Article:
"Before Optum, community-based rehabilitation services were authorized as an approved service for children with ADHD despite limited medical evidence to show that community-based rehabilitation services were effective in treating children with ADHD," Optum spokesman Brad Lotterman said in an email. "The most widely accepted evidence-based practice for ADHD in children is behavior therapy."
Conversely, the National Resource Center on ADHD, a "national clearinghouse for the latest evidence-based information on ADHD" funded by the U.S. Centers for Disease Control and Prevention, describes psycho-social treatment as "a critical part of treatment for ADHD in children and adolescents." The center's website says treating ADHD in children often involves a medical, educational and behavioral approach.
Shanahan, the Health and Welfare spokesman, said behavioral therapy - a one-on-one interaction with a therapist - "seems more appropriate for a child with ADHD."
Smith, of the Idaho Psychiatric Rehabilitation Association, said the lack of empirical data for the effectiveness of psycho-social rehabilitation is because the approach is so new.
"We only started offering (psycho-social rehabilitation) in the '90s," said Smith, a counselor who co-owns a mental-health business in Coeur d'Alene. "There was no monitoring at first, and providers were flying by the seat of their pants."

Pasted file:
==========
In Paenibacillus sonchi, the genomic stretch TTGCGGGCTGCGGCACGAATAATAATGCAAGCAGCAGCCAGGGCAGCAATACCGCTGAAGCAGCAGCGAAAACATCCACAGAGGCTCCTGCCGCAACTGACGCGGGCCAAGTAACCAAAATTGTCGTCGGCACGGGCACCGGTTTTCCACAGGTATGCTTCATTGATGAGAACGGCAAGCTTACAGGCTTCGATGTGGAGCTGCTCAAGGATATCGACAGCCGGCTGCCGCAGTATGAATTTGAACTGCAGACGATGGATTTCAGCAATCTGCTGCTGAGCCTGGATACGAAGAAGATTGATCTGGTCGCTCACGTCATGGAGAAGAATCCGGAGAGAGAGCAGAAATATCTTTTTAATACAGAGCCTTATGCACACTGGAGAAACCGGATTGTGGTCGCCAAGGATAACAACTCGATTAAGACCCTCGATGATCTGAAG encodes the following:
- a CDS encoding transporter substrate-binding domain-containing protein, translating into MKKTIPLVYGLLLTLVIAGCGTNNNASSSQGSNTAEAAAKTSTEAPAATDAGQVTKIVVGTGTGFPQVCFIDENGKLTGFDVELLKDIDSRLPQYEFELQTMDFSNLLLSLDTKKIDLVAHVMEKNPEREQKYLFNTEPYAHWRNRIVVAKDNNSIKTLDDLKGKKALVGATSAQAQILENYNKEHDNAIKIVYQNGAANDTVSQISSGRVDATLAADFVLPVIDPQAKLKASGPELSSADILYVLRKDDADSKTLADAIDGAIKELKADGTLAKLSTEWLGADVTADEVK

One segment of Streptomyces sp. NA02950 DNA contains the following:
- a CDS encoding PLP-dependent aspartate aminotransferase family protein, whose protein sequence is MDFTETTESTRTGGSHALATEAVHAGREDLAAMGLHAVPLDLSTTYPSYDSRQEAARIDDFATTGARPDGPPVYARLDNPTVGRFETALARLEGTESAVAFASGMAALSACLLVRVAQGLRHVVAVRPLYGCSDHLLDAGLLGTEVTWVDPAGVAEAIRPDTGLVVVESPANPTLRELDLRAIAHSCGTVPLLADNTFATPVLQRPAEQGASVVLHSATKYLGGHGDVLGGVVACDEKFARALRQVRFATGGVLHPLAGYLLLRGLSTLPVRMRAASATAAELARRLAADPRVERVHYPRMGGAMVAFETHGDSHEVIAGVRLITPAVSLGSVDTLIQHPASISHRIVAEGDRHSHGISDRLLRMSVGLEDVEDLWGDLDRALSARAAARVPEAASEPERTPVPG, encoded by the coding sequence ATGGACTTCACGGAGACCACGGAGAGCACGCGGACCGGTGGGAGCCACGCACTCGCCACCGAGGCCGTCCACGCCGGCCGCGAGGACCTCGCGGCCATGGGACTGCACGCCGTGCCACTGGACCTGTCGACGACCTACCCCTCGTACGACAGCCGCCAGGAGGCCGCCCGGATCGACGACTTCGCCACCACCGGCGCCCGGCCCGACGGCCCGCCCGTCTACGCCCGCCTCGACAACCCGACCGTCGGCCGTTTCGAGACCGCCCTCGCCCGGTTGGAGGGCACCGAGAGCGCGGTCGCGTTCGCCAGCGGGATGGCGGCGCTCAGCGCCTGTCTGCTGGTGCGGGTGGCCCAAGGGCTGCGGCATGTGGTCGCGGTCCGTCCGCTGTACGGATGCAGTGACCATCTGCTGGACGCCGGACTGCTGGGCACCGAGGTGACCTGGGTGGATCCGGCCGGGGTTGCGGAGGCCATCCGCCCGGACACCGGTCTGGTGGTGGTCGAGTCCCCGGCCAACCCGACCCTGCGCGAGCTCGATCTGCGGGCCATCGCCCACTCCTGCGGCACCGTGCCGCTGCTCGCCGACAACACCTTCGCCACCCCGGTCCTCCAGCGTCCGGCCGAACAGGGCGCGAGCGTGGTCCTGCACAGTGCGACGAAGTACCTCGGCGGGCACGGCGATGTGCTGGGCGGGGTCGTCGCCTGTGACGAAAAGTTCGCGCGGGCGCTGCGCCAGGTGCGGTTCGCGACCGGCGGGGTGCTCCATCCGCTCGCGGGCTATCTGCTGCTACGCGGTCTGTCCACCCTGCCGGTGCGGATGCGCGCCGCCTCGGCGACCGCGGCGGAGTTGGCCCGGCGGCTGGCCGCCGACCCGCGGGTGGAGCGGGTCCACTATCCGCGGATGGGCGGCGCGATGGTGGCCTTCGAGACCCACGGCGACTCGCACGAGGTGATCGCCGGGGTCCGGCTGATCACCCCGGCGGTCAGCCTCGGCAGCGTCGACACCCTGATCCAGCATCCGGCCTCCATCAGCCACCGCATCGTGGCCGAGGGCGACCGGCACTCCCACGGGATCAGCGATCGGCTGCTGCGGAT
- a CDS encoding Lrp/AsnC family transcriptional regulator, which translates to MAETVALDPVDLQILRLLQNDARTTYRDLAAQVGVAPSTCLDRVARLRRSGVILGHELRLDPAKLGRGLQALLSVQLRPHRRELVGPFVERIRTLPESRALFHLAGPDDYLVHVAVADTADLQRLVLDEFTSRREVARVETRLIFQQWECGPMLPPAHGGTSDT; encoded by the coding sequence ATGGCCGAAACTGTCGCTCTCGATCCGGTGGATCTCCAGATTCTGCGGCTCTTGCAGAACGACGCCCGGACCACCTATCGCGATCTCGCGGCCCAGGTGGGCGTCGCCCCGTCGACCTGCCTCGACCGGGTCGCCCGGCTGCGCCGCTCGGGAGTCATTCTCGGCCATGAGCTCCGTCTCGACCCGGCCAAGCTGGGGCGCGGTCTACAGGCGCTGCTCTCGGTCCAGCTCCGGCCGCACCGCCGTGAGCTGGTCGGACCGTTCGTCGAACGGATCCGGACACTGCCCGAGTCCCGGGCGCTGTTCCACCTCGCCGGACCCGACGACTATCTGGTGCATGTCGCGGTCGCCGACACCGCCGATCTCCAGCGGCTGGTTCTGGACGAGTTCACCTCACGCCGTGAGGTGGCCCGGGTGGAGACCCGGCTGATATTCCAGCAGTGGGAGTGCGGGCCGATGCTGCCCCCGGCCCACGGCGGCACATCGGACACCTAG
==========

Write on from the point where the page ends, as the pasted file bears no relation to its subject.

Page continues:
The early stages of psycho-social rehabilitation gave it a reputation of a "baby-sitting" service, Smith said. As the treatment progressed, she said, stricter guidelines were set and psycho-social rehabilitation workers had to get certified in many states, including Idaho.
Psycho-social rehabilitation is effective, Smith said, because the workforce has improved over time. "Psycho-social rehabilitation is a skill-building service that engages the child and the family," she said. "It's a very hands-on approach to replacing maladaptive behaviors with adaptive behaviors. When it's applied appropriately it really does work."
Kelly Keele, president of Children's Supportive Services, a community-based behavioral and mental health clinic, said psycho-social rehabilitation succeeds.
"When we first started close to 90 percent of the children that we saw had been hospitalized," Keele said. "When we were providing (psycho-social rehabilitation), we had less than 10 percent hospitalized. If we pull out the community support, we're going to see more kids hospitalized, mixed up in the judicial system and not being able to participate in school and in the community."
'CUT, CUT, CUT'
While Smith is disappointed in Optum Idaho's decision, she doesn't think the company is "out to get" mental health providers.
"I think they are just trying to clean up a mess," Smith said. "However, there is more fact checking to be done and more historical perspectives to be considered in order to make better decisions. The blanket approach of 'cut, cut, cut' doesn't help anyone."
As for Burtenshaw, she's worried that cutting Elijah's psycho-social rehabilitation time will harm him later in life.
"I'm worried that kids won't get the help they need and learn the skills they need to learn," she said. "That could lead to them coping with things themselves and turning to drugs and alcohol."
The Idaho Statesman contributed.